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Molloy And Reidy Highlight Areas For Improvement Against Wales

Molloy And Reidy Highlight Areas For Improvement Against Wales

Claire Molloy and Fiona Reidy were two of the leading lights up front for the Ireland Women against France on Saturday night ©INPHO/Laszlo Geczo

Try-scoring flanker Claire Molloy believes the Ireland Women’s team need to work on the ‘finer details’ in order to close the gap on France, their fourth round conquerors, and Women’s Six Nations champions-elect England.

Despite well-taken tries from captain Ciara Griffin, Molloy, who was making her 68th appearance for her country, and Sene Naoupu, Adam Griggs’ side fell to a 47-17 defeat to the French in front of a record-breaking Energia Park crowd. A winning finish to the tournament against Wales in Cardiff next Sunday is hugely important for the young squad.

“It’s the finer details that are letting us down,” admitted Molloy. “That little bit of ill-discipline. Three or four penalties in a row, letting them get into our half to get their third try. Then the little switch-offs, the scoop through the middle via their second row (Audrey Forlani). It’s excellent, clinical rugby, but it’s basics for us that we’re not executing.

“I think what we have to build on is performing for more than just 20, 30 minutes in a game. Which we can show consistently we can do. But we need to hit 60, 70, 80 minutes really, to contest against the Frances and Englands.”

Nonetheless, in spite of the disappointing final outcome, Molloy was encouraged by the way their attack stood up to a formidable French defensive unit. The Galway-born openside typically led by example, sniping over for a first half score, making 62 metres from 14 carries, being terrier-like at the breakdown and having a 100% tackle success rate from 15 tackles and six assist tackles.

“I would have been much happier with our performance in attack. I think we’ve played more expansive, attacking rugby. Our skills were sharper at times. We showed we’re more threatening, we’re less predictable. Strong carries from the likes of Lindsay Peat, who made a big impact as a replacement.

Deirbhile (Nic a Bhaird) on her first start at hooker made a big impact with her ball-carrying skills, which she has brought from Sevens into the game. I take pride in what we want to build forward into the Wales game. That kind of attacking finesse, but also getting those finer details in defence.”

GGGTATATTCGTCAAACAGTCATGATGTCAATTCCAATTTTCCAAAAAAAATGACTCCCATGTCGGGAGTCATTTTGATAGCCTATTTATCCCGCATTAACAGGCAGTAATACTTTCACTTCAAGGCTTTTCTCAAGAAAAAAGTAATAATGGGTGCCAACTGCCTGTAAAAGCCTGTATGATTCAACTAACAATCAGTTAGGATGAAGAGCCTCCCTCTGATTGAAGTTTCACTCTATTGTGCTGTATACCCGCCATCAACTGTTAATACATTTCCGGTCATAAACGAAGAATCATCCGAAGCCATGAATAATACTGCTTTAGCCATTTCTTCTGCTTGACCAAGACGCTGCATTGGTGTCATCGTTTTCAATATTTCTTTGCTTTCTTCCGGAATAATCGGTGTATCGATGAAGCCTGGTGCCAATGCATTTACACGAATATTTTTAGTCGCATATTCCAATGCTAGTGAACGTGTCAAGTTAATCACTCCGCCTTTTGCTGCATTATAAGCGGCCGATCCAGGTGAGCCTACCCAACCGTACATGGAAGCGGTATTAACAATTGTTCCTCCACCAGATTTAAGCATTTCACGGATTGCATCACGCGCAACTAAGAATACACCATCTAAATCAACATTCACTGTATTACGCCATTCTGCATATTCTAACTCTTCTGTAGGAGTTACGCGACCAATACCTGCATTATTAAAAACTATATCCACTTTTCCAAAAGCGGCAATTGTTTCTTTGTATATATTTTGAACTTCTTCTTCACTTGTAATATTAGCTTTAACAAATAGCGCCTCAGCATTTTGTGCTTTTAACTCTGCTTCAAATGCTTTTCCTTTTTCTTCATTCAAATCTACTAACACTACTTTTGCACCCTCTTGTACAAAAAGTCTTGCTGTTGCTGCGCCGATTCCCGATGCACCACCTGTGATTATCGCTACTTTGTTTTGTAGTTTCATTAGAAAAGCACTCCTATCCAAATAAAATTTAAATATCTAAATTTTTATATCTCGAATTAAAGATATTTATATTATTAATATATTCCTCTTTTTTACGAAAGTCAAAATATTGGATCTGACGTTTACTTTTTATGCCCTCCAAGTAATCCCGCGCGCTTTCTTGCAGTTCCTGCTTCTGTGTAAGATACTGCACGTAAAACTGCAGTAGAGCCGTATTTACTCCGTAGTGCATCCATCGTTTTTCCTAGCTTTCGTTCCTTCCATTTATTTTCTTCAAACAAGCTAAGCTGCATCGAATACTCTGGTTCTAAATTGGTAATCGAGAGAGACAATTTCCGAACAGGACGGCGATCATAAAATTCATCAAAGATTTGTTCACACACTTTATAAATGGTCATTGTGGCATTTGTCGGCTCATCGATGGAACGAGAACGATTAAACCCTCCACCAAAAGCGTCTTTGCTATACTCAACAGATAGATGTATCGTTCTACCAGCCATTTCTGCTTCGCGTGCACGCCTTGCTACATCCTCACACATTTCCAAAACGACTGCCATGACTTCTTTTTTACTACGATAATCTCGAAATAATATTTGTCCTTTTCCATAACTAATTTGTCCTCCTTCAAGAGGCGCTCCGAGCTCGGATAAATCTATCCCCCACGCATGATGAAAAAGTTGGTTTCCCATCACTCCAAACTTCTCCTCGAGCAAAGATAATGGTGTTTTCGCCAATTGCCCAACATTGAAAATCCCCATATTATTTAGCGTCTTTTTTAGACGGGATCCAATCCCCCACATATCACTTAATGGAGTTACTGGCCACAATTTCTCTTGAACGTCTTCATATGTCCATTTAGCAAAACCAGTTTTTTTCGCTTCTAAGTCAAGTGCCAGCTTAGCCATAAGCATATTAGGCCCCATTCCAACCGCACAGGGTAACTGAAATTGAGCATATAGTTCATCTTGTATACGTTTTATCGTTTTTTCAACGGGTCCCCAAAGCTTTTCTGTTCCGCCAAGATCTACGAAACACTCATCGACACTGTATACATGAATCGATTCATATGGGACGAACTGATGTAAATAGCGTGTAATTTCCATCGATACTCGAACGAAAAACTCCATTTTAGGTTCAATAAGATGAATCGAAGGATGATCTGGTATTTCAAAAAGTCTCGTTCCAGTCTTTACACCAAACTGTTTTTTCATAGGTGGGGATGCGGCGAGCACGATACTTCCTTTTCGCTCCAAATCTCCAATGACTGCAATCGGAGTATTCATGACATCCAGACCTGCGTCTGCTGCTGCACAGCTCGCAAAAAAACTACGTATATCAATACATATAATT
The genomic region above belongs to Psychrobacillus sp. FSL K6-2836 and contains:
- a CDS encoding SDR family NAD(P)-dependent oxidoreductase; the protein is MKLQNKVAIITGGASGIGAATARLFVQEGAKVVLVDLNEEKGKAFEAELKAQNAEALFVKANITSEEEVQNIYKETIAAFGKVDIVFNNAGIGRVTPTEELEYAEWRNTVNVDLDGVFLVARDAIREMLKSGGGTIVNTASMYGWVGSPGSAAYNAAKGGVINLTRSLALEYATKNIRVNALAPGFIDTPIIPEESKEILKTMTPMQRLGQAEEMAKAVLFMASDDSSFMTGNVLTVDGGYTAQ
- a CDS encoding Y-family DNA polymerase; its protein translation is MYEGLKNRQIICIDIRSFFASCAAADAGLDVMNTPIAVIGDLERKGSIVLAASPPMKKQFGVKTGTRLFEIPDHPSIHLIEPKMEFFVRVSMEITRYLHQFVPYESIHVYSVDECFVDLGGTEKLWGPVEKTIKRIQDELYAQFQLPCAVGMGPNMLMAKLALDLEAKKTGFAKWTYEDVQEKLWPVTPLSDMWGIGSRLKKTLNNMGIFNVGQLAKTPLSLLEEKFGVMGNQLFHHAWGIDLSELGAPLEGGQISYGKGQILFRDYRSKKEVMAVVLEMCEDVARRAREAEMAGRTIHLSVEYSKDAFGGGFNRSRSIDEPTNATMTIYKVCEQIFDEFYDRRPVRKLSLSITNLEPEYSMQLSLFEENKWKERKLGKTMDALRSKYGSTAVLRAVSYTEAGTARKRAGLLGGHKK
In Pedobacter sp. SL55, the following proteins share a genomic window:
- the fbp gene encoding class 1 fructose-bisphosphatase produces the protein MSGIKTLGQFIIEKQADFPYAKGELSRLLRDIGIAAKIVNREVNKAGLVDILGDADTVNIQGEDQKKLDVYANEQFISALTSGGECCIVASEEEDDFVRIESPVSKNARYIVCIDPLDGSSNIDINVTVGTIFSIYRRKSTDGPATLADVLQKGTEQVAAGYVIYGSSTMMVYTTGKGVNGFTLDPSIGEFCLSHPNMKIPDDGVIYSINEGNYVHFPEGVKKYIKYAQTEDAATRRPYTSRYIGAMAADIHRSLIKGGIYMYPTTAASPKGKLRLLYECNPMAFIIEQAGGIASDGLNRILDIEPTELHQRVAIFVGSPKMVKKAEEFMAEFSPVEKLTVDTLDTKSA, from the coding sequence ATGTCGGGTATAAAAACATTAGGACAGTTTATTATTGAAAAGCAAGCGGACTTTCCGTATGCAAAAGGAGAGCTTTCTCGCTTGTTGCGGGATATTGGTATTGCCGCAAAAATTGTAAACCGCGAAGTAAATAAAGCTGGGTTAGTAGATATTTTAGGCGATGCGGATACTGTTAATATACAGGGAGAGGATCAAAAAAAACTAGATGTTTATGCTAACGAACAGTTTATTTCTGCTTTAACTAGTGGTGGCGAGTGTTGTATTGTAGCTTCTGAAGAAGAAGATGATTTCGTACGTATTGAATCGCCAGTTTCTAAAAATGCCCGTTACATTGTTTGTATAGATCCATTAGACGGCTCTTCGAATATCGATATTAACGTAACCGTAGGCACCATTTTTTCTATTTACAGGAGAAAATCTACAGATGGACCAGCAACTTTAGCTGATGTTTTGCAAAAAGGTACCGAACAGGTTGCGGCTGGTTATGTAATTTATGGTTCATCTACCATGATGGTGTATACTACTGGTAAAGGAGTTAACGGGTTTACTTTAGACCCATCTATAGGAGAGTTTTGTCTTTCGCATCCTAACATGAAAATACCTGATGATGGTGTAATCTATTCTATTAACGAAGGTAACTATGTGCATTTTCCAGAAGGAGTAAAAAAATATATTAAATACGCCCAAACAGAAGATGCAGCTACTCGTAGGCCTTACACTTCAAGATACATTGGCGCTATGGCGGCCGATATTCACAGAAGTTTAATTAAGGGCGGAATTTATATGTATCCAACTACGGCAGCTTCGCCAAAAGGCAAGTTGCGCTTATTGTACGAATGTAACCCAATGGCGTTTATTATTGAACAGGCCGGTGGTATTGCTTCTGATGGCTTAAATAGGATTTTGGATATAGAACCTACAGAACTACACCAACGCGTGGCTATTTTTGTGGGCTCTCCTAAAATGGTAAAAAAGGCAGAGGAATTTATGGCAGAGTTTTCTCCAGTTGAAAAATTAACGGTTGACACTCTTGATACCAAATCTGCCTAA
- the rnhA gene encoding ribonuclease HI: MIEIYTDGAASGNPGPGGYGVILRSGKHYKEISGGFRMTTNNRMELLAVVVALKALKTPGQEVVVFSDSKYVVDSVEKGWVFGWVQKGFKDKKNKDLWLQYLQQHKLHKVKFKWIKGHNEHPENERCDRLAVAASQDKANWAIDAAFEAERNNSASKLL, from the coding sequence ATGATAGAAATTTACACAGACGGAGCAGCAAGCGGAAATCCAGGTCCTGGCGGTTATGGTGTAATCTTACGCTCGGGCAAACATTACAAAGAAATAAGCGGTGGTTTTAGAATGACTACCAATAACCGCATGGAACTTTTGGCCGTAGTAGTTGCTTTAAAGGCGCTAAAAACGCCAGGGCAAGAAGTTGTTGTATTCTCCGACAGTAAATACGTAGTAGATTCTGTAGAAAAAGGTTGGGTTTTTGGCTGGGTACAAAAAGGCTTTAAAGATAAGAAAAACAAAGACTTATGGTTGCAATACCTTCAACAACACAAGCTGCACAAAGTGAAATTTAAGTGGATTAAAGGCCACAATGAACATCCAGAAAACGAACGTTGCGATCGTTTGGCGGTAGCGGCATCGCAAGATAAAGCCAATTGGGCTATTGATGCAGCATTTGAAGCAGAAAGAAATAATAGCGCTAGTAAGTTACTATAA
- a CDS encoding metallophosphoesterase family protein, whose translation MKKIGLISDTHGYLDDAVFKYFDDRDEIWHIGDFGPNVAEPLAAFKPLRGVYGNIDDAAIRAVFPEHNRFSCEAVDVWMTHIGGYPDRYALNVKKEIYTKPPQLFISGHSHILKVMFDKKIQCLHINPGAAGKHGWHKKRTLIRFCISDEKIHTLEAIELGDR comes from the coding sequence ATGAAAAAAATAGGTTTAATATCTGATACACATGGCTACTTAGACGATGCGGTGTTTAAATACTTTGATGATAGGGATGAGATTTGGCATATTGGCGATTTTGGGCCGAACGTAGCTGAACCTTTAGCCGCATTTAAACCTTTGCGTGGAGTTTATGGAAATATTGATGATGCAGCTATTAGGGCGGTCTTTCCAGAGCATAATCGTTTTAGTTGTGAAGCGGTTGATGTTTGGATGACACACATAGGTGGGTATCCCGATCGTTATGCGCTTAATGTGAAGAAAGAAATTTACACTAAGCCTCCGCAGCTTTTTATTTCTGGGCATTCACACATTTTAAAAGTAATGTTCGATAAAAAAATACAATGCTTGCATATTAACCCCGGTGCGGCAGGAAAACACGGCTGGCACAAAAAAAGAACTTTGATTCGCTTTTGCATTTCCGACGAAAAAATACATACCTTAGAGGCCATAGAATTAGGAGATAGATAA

As the most experienced player in the current squad, Molloy will continue to play a key leadership role alongside Griffin and winger Alison Miller. Given how young and inexperienced some of her team-mates are, she has urged patience amongst Ireland supporters, who once again came out in force make it (6.047) the largest crowd for a standalone Ireland Women’s international in this country.

“I think you’ve got to remember the caps and the level of experience of these girls. Some of these girls it’s their first international. Enya Breen making her debut at outside centre at just 19. Your lineout callers are of 10 and 12 caps,” explained the 30-year-old.

“What we’re facing is a vast array of experience in the French sides, in the English sides, even in the Welsh and Scottish sides. We’ve got a very young team. If I’ve got more caps than the whole pack, that says a lot.”

Meanwhile, for tighthead prop Fiona Reidy, it was the ruthless efficiency of les Bleues that set them apart at the end of a frenetic 10-try contest in Donnybrook. As well as giving her all at set piece time, Reidy had an 83% success rate in getting over the gain-line and hit a combined 41 rucks in defence and attack.

“When you play quality opposition like France and you give them opportunities like that, they’re going to punish you. That’s where we need to raise our standard to now, to become a team that are like France. That we can take each of our opportunities and capitalise on everything,” said Reidy, the 16-times capped front row.

“We knew the challenge that was ahead of us. Unfortunately at times, the bounce of a ball let us down. We had such great fight and such great heart, but France are a class team as well. We were unlucky in some instances and there are other things we need to improve upon.”

When Ireland hosted England in the opening round at the same venue, the aforementioned Miller’s competitive return coincided with the Six Nations debut of fellow Portlaoise native Emma Hooban. Miller had previously coached the talented hooker at underage club level, before joining forces at international level of late.

It is a similar scenario for Reidy who has been a mentor to another Six Nations newcomer, Deirbhile Nic a Bhaird, at the University of Limerick in recent years. The 23-year-old Ireland Sevens international was making her first start for the Ireland 15s team, having featured as a replacement against Scotland and Italy.

“It’s a special day for me in a sense, where I coached Deirbhile in UL and now to be lining up with her in Ireland is unbelievable. There’s such talented players coming through in all positions and it’s just about building in each of these positions as well.”

On her own return to the starting XV, Reidy enjoyed 54 minutes on the pitch until she made way for Linda Djougang. While it was a frustrating night overall for the Limerick native and her team-mates, she is already looking forward to next Sunday and a shot at a second win against the Welsh at Cardiff Arms Park.

“We’ve plenty to work on again. We’ll get back into camp this week, sit down and look at the areas we need to improve upon and just put it into action next weekend then,” added the UL Bohemians forward, whose club side are currently top of the Women’s All-Ireland League and through to this month’s Women’s All-Ireland Cup final.